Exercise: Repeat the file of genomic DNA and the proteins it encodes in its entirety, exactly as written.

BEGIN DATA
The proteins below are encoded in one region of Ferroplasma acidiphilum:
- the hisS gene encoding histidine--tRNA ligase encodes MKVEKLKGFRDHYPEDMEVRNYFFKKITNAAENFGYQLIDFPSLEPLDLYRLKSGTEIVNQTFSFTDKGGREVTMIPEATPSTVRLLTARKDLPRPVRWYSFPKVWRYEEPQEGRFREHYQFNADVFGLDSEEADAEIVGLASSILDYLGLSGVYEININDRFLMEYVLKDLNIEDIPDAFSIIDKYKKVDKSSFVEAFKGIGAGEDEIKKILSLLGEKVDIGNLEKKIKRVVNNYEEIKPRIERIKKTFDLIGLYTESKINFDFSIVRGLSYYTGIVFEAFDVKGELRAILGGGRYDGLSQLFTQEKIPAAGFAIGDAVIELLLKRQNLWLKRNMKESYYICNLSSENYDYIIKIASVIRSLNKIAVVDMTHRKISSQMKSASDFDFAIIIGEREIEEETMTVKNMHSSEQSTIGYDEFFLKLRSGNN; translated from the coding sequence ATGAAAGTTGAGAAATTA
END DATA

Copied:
The proteins below are encoded in one region of Ferroplasma acidiphilum:
- the hisS gene encoding histidine--tRNA ligase encodes MKVEKLKGFRDHYPEDMEVRNYFFKKITNAAENFGYQLIDFPSLEPLDLYRLKSGTEIVNQTFSFTDKGGREVTMIPEATPSTVRLLTARKDLPRPVRWYSFPKVWRYEEPQEGRFREHYQFNADVFGLDSEEADAEIVGLASSILDYLGLSGVYEININDRFLMEYVLKDLNIEDIPDAFSIIDKYKKVDKSSFVEAFKGIGAGEDEIKKILSLLGEKVDIGNLEKKIKRVVNNYEEIKPRIERIKKTFDLIGLYTESKINFDFSIVRGLSYYTGIVFEAFDVKGELRAILGGGRYDGLSQLFTQEKIPAAGFAIGDAVIELLLKRQNLWLKRNMKESYYICNLSSENYDYIIKIASVIRSLNKIAVVDMTHRKISSQMKSASDFDFAIIIGEREIEEETMTVKNMHSSEQSTIGYDEFFLKLRSGNN; translated from the coding sequence ATGAAAGTTGAGAAATTA